1. Introduce the concept of patterns. Ask students for examples of patterns that they see around them.
  2. Show photos, diagrams, drawings of actual pattern brick homes. Have students identify features of the houses and list them on the board.
  3. Solicit from students the reasons for each feature: (date, family initials, pattern, etc.)
  4. Ask students to describe their homes and to list features and what they illustrate about them and their families. For homework, students should find out the details of their house: (i.e. date built, material, size of one end (this may require parental assistance in measuring, costing-out building materials, etc.)
    Using recent catalogs, circulars, promotional brochures, etc. from building supply companies, have students investigate the variety of bricks (i.e. pavers, various colors, etc.) currently available and their cost per brick. The different shapes of bricks now available would allow for more varied and elaborate patterned ends to be designed today.
  5. Students should be assigned to create their own patterned end for their individual houses. They should diagram, to scale, the pattern that would be indicative of their family life and heritage. The amount of time that a teacher wishes to devote to this will determine the amount of detail required.
  6. Using various art materials, have students illustrate the patterned end for their house that they designed. Each design should include at least three features that symbolize their individual family heritage, name, date, etc. This may be done with pen and ink drawings, painting, modelling clay, etc. Younger students can also use small Lego blocks (or similar interlocking blocks) to create their patterns.

Wrap Up

  1. Name three features of pattern end brick houses.
  2. How did they indicate prosperity?
  3. Why is there such a great concentration of them in the Salem/Cumberland county area?
  4. How were they indicative of Quaker settlement?


The students’ individual pattern designs and renditions of their own houses, as well as a written description of them, is the assessment.


Developing a budget for creating their pattern end house:

Using the catalogs and building supply circulars, students actually measure and calculate the materials that would be needed to create their patterned end. Having a mason provide price quotes (estimated per hour charge, etc.) for students to include in their "budget" would be significant to a full understanding of the costs associated with these homes and why they represented the wealthiest people in the community. This activity would be suited as a homework/extended assignment that would also serve to involve the parents.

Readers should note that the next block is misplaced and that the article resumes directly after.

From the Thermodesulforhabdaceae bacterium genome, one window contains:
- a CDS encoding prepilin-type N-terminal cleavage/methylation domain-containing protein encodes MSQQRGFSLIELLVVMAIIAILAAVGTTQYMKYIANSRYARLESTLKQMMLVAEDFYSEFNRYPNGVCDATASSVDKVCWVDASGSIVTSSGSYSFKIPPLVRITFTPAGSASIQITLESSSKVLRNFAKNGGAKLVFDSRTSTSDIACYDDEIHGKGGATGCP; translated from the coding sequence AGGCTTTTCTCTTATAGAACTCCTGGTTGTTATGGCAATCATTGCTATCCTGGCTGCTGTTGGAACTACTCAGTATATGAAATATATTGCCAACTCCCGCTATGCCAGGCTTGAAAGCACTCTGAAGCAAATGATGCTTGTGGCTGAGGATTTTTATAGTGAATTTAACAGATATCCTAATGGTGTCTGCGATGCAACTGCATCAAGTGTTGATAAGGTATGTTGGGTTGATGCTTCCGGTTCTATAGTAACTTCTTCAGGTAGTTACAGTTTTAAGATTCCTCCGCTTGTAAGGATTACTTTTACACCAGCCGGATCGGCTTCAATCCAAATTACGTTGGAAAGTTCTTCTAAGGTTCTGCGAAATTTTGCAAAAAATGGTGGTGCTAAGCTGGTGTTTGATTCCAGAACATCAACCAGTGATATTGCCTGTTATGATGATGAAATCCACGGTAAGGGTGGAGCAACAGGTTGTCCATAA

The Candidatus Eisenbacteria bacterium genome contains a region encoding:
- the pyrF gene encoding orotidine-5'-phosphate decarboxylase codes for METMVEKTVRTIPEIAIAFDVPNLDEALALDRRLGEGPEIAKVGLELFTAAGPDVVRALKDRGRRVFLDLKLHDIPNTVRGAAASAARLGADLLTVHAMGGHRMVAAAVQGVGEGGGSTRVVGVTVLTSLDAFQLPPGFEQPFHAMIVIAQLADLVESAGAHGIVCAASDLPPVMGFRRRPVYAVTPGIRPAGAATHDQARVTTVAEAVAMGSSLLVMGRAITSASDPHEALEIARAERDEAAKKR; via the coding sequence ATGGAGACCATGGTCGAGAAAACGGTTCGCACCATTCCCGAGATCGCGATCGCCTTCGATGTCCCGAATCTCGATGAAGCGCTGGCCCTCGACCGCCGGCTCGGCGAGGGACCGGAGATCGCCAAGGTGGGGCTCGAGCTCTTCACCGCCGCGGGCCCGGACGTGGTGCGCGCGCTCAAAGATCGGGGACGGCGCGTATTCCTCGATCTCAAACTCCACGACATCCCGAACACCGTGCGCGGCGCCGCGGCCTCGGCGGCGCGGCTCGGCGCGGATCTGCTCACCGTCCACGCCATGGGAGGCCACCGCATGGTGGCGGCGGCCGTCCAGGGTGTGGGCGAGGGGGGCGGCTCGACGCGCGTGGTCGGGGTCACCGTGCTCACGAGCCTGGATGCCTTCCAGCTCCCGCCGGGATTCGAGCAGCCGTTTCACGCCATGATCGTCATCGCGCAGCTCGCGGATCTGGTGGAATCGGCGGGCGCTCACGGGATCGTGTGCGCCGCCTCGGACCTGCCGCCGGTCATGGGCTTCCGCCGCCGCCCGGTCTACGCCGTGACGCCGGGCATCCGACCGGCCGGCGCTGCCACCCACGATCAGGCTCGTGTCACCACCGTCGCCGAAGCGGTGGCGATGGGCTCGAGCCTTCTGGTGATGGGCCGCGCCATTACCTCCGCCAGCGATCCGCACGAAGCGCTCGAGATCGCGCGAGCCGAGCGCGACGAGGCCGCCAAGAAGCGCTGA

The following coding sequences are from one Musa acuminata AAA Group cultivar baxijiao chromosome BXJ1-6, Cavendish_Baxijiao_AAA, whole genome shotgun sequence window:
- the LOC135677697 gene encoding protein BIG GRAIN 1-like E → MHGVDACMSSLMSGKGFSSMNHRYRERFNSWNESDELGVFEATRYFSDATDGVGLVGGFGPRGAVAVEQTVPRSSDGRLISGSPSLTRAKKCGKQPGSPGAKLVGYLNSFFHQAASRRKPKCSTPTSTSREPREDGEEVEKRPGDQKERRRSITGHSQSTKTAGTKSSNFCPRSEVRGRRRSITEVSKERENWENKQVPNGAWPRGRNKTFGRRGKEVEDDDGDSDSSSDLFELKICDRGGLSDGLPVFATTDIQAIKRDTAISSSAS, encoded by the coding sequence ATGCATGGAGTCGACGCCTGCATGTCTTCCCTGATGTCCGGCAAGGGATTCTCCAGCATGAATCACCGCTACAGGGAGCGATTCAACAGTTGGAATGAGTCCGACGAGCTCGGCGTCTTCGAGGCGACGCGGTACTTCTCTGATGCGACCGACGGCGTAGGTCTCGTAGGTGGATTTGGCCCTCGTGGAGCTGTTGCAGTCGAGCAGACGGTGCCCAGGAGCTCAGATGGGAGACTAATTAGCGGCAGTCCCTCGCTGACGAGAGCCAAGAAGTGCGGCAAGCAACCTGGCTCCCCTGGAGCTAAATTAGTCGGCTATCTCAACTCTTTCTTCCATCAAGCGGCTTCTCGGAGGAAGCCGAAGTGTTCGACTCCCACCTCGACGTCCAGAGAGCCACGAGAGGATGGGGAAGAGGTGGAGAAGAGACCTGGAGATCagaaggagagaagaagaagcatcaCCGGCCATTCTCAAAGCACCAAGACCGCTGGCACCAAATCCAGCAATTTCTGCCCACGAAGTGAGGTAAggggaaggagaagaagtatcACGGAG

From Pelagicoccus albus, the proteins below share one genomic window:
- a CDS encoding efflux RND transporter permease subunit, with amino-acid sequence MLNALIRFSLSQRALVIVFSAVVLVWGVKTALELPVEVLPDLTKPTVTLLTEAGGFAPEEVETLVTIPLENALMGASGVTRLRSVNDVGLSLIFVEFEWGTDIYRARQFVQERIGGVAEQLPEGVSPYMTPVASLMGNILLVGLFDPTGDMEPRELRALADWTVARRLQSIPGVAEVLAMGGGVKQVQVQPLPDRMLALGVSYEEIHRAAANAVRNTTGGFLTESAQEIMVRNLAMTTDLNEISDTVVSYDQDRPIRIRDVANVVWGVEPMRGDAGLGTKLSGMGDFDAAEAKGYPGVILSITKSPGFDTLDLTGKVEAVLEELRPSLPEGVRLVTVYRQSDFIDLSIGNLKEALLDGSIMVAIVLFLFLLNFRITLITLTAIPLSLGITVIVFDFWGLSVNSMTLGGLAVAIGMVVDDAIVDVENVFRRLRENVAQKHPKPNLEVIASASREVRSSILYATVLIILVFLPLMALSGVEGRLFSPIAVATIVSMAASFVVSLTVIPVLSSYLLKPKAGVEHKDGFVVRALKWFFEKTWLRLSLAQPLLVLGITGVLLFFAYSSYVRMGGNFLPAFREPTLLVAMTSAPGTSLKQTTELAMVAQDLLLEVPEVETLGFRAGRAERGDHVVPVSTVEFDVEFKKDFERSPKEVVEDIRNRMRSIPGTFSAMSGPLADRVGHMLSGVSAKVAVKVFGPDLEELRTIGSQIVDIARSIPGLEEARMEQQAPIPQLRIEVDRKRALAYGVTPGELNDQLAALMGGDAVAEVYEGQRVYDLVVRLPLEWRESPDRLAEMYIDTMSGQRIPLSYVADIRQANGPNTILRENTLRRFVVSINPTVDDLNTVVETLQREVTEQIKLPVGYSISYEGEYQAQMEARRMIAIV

Please download the PDF for the complete Lesson Plan.


Historic Themes and Resources, Appendix III, pages 177 through 180

Invite a local mason to be a guest speaker in the class.
Have the students prepare specific questions about their trade and the skills needed for the specialized masonry evident in the patterned brick homes. What other types of specialized/custom masonry do people have designed for their homes?

Visit the Hancock House, Hancock’s Bridge, and the Salem County Historical Society, Salem, for a firsthand look at these historically significant structures.

The Salem County Historical Society at 79-83 Market Street, Salem, offers children’s programs. Call for more information and reservations (609) 935-5004

Possible applications available in computer programs that are utilized by builders and designers where students could design their patterns?

Except for the Hancock House, the Woodstown and Salem Friends Meetinghouses* and the Alexander Grant House (the Salem County Historical Society’s headquarters) and the Gibbon House (Cumberland County Historical Society, Greenwich), all of the patterned brick homes are private property. Both the Grant House and the Gibbon House are pattern-brick structures, although not pattern end. They do, however, exhibit Flemish bond with glazed headers. The Salem County Historical Society, does, of course, welcome visitation.

*Note: The two meetinghouses are interesting for comparative purposes — they include only the date of construction, but no initials, since these buildings belonged to the community, not any individual.

Paving Stone Companies, Masons, etc. Check the telephone directory for a local listing.